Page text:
Tuesday, October 15, 2013

There Are Chords in the Hearts of the Most Reckless Which Cannot be Touched...

Araby's journey has only just begun. Her father created the masks to keep the contagion out, but he also was responsible for releasing the Red Death, Will, the boy who made her feel again, betrayed her, her mother has been kidnapped by the Prince, and her best friend, April, is dying. But, Araby has discovered this life is worth living, as long as there is something to fight for.
On their journey back to the city, Araby, Elliot, and Will begin searching for her father in hopes that he can reverse the contagion for April and the city. Throughout their journey, Elliot begins to put together troops of his own in order to overthrow the Prince and save the city. Though these boys have both left scars on her heart, Araby is drawn to them both in such different ways.
Their journey brings them through tunnels filled with death, streets where contagion, the Red Death, and murders lurk, and finally, to a masquerade ball where Araby must make a decision that could result in a horrible death. Throughout the journey, Araby uses her anger, her bravery, and the love for her family to push forward, but is she ready to unleash something inside herself that could distort the image she's grown used to for so long?
Dance of the Red Death by Bethany Griffin is the sequel to Masque of the Red Death. This novel, much like the first, did not leave readers with hopes of a better story. This was the better story. Picking up where Griffin left off, we are reunited with Araby, our heroine. These two novels show a drastic change in the main character: In Masque..., Araby needs to find a reason to breath, but in Dance..., she is determined to fight the disease and the Prince.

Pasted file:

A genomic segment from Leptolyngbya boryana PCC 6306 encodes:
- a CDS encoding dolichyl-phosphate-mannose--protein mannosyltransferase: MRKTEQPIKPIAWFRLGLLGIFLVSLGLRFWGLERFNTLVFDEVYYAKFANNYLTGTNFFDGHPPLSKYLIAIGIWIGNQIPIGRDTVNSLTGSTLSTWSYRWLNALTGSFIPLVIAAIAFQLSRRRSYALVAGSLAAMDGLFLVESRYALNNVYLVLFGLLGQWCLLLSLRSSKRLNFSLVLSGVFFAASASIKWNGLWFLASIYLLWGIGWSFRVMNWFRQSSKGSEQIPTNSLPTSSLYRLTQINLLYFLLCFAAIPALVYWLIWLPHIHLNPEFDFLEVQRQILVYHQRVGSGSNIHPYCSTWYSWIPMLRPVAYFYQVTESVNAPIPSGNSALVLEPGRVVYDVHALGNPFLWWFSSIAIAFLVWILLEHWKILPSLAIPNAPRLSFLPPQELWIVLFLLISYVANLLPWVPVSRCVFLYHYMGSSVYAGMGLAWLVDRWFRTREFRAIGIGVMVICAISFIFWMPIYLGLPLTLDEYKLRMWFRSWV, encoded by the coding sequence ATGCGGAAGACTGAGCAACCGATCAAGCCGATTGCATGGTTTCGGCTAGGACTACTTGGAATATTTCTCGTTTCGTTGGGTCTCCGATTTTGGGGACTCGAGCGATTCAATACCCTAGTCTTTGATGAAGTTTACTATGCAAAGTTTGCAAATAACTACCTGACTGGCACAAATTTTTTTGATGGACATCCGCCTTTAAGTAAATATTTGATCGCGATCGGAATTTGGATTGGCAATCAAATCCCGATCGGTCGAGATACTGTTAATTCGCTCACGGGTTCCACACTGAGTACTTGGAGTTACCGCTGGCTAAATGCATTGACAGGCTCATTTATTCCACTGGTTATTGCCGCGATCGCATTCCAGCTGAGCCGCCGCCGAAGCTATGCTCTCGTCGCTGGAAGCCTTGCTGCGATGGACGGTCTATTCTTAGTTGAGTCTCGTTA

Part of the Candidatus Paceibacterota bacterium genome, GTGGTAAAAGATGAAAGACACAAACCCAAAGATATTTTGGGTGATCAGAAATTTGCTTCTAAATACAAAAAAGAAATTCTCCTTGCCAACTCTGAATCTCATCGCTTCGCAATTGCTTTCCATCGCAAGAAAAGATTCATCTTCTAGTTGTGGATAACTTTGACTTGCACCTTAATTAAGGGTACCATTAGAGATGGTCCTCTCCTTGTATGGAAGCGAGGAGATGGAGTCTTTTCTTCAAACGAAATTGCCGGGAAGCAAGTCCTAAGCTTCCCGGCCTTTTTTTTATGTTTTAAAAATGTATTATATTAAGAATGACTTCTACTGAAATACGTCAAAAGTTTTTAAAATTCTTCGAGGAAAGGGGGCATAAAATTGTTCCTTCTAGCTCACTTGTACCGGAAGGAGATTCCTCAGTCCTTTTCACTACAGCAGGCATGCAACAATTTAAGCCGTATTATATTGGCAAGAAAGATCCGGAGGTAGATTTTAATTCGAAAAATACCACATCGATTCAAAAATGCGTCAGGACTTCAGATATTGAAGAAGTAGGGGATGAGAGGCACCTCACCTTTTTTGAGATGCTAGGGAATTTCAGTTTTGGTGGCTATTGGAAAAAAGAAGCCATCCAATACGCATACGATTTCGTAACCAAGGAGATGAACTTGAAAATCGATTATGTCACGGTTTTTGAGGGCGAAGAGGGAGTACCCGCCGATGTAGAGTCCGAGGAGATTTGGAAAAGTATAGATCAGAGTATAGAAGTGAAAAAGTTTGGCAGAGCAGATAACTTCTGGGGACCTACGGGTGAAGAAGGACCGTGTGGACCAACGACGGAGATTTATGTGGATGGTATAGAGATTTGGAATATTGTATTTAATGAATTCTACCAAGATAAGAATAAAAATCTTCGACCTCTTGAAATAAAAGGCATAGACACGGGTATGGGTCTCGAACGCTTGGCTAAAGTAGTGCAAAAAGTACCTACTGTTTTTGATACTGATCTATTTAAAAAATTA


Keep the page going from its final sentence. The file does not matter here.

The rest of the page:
The reader can truly see a character who has hit rock bottom, but her climb to the top is the reason we read on. She has taken herself from a character who was continually drugged at the Debauchery Club in order to forget her past, to a female lead who doesn't need the boys to save her. And who doesn't like that?
Griffin's writing is the other part of the story that is just so delicious. Each word, each sentence, is so carefully constructed, and the writing just adds to the depth of the story. The story doesn't just revolve around the Araby, Elliot, Will love triangle; the story focuses on a time where people are dying from the contagion and the Red Death and no one has the power to stop it, but it will be these three that are forced to work together in order to bring the city back to life. Elliot's goal: to overthrow the Prince so he can pay for his crimes, but this means forming an army of men who would be willing to go against the city's control. Araby's mission: to find her father so he can reverse the contagion for her friend, but also to find her mother and bring her home safe. And Will, he's along to provide assistance to both with his array of skills, but also, he wants to keep Araby safe.

What I enjoyed the most was Araby's development. Although some things were a little too convenient, Araby's strength was not one of them. I could feel her turmoil, her anxiety, and her hesitation with certain tasks. She didn't become a strong heroine overnight, but each chapter brings her closer to finding how strong she truly is. And, because of her past, readers have an easier time relating to her emotions.

There were slow points in the story, there were times when it was a little too confusing, and there were times when certain tasks tied together a little too well. However, you read this story for the characters and for the overall theme, which is survival. I favorited this series on my shelfari because it is something I would return to again. This is one of those great dystopian societies where the decisions people make can be just as ugly as the disease itself.